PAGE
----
A Simple System On The Line That Can Eliminate Plastic Pollution
Editorials News | Jun-17-2019
Once it was a coastline buried by enough trash to make it invisible, guaranteeing the unfortunate nickname toilet. Now, the beach of Manila Bay in the Philippines is unrecognizable clean compared to a few months ago, such a regretful and extreme response that brought the eyes of the residents.
The cleanup began on January 27, when 5,000 volunteers descended on Manila Bay to remove more than 45 tons of garbage, during an environmental rehabilitation campaign nationwide. But about two months before this massive movement began, a silent revolution was already underway.
During the first week of December 2018, Bounties Network, based in Brooklyn, collected three tons of garbage from Manila Bay for two days through a pilot project that paid a small network of people, mostly fishermen, for each garbage deposit with a digital currency based on the Ethereum system.
For the mostly Filipino fishermen who do not use the banks, this was the first experience with a cryptocurrency. It is one thing that could be decisive in allowing poor communities around the world to take up arms in the struggle against the waste of humanity, starting from the source of most of the world's pollution.
There are indications that this recycling industry for digital payments could be a point to take off. In early September 2018, Plastic Bank, a Vancouver-based blockchain company powered by IBM technology, also launched a similar inaugural project. Established a scheme in Naga, a city in southern Luzon, a larger island in the country, establishing a permanent collection point to allow people to exchange materials and recyclables for digital payments through a reward system. Shaun Frankson, co-founder of the Plastic Bank, said that three similar ones would open in Manila Bay during the next six months.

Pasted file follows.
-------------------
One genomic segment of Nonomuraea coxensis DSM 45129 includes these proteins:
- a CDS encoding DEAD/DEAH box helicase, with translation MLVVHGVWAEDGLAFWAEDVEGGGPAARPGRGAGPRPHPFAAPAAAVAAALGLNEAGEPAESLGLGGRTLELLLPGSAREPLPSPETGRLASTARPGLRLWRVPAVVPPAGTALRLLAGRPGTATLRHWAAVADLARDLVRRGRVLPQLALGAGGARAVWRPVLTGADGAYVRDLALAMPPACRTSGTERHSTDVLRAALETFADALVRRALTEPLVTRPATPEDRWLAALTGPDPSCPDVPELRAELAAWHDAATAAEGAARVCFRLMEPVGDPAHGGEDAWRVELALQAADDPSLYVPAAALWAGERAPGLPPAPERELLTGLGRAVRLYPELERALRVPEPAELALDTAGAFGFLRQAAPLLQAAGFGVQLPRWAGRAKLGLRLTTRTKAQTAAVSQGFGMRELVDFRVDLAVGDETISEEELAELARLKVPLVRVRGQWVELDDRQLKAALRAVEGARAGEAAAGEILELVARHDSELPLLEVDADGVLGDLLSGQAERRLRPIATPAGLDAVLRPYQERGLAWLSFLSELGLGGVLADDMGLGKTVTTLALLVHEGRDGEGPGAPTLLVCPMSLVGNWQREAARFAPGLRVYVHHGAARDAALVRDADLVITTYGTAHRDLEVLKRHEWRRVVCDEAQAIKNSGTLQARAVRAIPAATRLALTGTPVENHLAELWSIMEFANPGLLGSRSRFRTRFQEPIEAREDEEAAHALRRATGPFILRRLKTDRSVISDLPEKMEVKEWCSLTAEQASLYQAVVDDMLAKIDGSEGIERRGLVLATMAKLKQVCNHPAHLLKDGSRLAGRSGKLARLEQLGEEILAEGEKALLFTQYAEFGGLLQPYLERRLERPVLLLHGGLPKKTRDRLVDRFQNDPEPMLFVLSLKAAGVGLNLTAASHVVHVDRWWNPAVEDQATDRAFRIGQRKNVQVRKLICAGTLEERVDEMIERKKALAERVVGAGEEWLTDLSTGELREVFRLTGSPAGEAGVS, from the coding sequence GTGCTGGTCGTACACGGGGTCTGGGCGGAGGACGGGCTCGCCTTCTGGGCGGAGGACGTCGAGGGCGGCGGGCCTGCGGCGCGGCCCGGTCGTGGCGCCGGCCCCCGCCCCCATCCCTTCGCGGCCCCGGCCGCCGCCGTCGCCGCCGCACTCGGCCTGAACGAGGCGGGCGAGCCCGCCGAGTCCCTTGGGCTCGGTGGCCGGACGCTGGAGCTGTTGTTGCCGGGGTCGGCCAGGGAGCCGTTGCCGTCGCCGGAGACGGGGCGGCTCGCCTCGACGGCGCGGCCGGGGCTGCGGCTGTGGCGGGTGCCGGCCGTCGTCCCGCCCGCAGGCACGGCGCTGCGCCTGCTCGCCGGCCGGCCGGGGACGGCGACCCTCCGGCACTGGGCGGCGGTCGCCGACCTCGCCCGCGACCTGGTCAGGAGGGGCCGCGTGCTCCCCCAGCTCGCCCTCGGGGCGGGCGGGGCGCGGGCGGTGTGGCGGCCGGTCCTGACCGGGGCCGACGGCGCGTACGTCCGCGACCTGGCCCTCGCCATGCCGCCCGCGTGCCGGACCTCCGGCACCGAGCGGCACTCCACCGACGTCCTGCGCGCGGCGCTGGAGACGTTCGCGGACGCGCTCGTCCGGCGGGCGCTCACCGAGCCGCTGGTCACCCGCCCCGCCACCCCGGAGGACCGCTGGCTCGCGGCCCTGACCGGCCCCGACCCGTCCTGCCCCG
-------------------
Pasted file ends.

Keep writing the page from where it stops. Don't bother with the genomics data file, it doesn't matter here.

The fact that these two pioneers have been chosen as Filipinos. A study by the Wall Street Journal in 2015 revealed that the Philippines is the third largest emitter of chemicals in the global oceans, sending almost two million metric tons of waste per year. Only China and Indonesia produce more plastic waste.
IBM researchers have discovered that about 80% of the plastic in the countries in the development of high poverty areas. That perspective could now inspire a revolution in the recycling of chemical products for the empowerment of people in poverty in these regions. Other projects are already organized by Bounties Network in Thailand and Indonesia, Plastic Bank in Indonesia and Haiti, with global expansion plans for next year.
The Philippines, a country with a knack for adopting new technologies, offers the perfect backdrop to test the new recycling business model.
Rewards Network partnered with a local digital payments provider, Monedas.ph, so that people easily exchanged the Ethereum for a fiat [currency], says Simona Pop, co-founder of the Bounties Network.
Using digital payments to combat ocean pollution can be the result of how this new world can be harnessed in the best possible way. In the world's most disadvantaged communities, people are often charged with formal bank accounts, but they are often the source and victims of seemingly insurmountable plastics factors.
The fishermen who participate in the December cleaning of the reward networks collected a mountain of unholy debris, ranging from plastics, soaked mattresses, diapers, school supplies, shoes, dolls and children's shoes. The waste has become the bay's water into the toxic, and the fact of being a great challenge to the government's rehabilitation program.
By: Preeti Narula
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